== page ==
After an intense tiring 1.5 days in Buenos Aires, I headed to the National airport (Aeroparque Jorge Newbery) to catch my flight to Córdoba. The taxi ride there I spoke Spanish with the taxi driver and somehow understood everything! I suppose my Spanish is better than I thought. I also got a “tour” of Buenos Aires through all the barrios (districts) that I will explore on my own in a few weeks! Once I got to the airport the people at LAN airlines were so nice and allowed my 5 extra Kilos without paying! I just had to show the woman my ticket from Germany to Argentina to prove I came from Europe, and then she let it go! Something like this would never fly in European Airports. People are more chilled over here. The flight was delayed 2 hours but we finally took off! The flight was nice and short.
When I arrived, I saw on the screen that most flights to Córdoba had been canceled due to the volcano in Chile. I was very lucky that I arrived without a problem! I walked out of the gate and didn’t see anyone waiting for me. For a minute I panicked but then I got a phone call from Maria, the woman my dad will do business in the future with. She said she was at the airport and then we found each other. She was so nice, helped me out by calling my roommate, and waited with me until my ride showed up. I finally got picked up by a man working at my agency and he took me to my apartment. My roommates are nice! They are 26 and 28 and a couple. They don’t speak any English or German though so I am forced to speak Spanish all the time which is good.
On the next day it was Sunday and they had an “Asado” here. This is a fancy word for an Argentinian BBQ. About 10 people showed up and I helped set up on the rooftop. We grilled vegetables for me, and my roommate’s mother made some delicious salads suitable for a vegetarian! But as most of you know Argentina is famous for their meat. I have NEVER seen SO MUCH meat in my life! I swear, it seemed as if 10 people ate 5 animals. The meat kept coming and coming! I have to admit it did look and smell good, but not enough to tempt me yet. It was fun to talk to people though and enjoy the sun and good food. Afterwards there was a soccer game, Córdoba vs. Buenos Aires and unexpectedly Córdoba won! After the win I heard fireworks going off, cars honking their horn, chaos in the streets! South Americans take their football very seriously I suppose!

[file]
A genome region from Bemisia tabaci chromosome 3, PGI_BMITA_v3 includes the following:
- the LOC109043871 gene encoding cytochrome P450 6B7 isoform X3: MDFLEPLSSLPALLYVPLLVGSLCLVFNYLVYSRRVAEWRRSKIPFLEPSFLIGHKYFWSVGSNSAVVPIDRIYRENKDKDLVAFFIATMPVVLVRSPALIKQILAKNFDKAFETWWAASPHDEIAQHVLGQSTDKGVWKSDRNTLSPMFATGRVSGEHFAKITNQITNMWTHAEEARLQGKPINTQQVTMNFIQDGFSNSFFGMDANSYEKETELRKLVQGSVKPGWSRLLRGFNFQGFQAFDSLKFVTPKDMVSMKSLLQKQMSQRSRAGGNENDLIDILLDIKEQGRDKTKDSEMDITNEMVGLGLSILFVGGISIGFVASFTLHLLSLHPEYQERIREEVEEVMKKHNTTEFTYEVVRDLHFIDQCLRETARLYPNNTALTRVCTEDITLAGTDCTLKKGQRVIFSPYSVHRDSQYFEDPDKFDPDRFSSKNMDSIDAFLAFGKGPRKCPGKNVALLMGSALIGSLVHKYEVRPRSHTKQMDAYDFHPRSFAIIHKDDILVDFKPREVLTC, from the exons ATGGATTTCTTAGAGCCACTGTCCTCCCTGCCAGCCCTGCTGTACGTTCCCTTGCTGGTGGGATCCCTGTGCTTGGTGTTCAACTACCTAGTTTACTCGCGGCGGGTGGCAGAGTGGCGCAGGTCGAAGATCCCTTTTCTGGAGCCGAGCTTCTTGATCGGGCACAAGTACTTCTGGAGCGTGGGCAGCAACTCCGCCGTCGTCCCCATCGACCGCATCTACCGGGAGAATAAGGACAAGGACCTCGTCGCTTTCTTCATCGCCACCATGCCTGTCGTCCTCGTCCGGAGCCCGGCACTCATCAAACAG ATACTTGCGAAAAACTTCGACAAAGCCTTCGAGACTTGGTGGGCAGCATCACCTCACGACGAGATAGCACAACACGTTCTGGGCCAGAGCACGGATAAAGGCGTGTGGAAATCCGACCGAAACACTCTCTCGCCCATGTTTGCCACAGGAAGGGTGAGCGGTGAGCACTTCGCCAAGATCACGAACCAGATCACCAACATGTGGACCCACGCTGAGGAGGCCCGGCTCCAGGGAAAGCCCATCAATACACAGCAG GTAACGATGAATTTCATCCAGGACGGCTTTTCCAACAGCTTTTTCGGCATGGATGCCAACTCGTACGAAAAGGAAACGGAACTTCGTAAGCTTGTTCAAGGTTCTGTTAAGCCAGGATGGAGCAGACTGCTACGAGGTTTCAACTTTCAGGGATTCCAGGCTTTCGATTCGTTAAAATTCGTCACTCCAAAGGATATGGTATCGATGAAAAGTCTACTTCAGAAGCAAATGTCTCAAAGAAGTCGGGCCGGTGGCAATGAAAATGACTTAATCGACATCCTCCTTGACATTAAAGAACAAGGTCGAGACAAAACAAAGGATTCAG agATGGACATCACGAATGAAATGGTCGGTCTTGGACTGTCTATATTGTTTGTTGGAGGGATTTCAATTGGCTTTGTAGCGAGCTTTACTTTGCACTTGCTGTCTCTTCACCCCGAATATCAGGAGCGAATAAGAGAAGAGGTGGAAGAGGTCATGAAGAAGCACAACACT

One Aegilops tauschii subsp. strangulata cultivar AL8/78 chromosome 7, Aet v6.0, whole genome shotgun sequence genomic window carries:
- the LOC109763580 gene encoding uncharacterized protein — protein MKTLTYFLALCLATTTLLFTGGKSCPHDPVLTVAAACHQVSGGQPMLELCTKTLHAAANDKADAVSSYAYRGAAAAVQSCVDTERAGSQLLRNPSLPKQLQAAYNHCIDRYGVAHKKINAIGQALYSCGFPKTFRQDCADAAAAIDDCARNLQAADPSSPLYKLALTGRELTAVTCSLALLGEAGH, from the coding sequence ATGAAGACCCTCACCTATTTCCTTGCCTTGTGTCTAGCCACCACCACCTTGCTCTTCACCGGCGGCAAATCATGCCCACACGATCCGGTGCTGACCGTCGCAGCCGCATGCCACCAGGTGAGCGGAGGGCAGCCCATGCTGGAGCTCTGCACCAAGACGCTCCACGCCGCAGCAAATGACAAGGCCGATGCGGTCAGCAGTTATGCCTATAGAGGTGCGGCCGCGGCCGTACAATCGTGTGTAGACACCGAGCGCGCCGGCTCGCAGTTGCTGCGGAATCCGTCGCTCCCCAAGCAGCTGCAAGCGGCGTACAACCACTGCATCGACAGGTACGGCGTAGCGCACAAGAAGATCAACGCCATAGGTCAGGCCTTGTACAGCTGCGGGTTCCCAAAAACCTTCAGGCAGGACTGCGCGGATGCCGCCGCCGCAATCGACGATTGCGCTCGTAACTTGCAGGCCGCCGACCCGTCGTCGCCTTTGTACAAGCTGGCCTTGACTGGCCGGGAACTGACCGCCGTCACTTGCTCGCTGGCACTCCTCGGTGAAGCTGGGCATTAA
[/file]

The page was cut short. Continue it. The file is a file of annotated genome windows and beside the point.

The language course began the next day. I walked to class, it took about 30 minutes, but it was even scary to cross the street! You really have to watch out here! My class is 4 hours a day. Theoretical Spanish from 9-12 then we have a break until 1 PM, afterwards we have 1 hour of “hands-on training” This lesson takes place for example in a supermarket or a pharmacy so we learn all the words from these places. There’s one other guy in my “class” from Bielefeld. He is nice and cool, but not really interested in being social and meeting people like I am. After class we usually go to lunch together and chat for a few hours before heading home.
Life is great here though. People are so friendly, always willing to help and speak Spanish slowly to me so that I understand. They also seem so interested to know where I am from and what I am doing here. Two days ago, my shoe laces ripped, and my roommate took me to this window, yes literally a window where I asked for shoelaces, and the lady got some for me I paid my 4 pesos and then she said adios and closed her window. The supermarkets are different too. I have to ask for which vegetables I want and a man picks them out for me then weighs them. That’s the same with cheese, a lady takes a huge piece of cheese and cuts how many ever grams you want and weighs it. The Argentinians love their bread and sweet stuff. It seems everywhere I go everything is with bread or sugar. I am doing my best to keep vegetables a part of my daily diet! But to be honest, being a vegetarian here is not easy. There are options but most of the vegetarian food I have tried is not very good.
Another crazy thing I see on a daily basis is a horse carriage going by on my street. I suppose they are picking up bottles or transporting something, but its funny hearing the horses walk by every so often. To take a warm shower or a shower at all I have to turn the water on in the shower, then in the sink in the kitchen and then wait a few minutes before it works. It’s confusing! Once in a while a “talking car” goes by, literally a car with speakers taped to the top. I assume it’s some kind of advertising, but I have never seen anything like it. Other than that there’s lots of wild dogs running around, people crossing the street in the middle of cars, and lots more craziness here. None of these are complaints, just observations I’ve made. I am most definitely enjoying myself and look forward to what’s next! That’s it for now! Adios
View over CórdobaLa CatedralEn el Centro de CórdobaMi primera asado!Amazing sunset on our rooftop!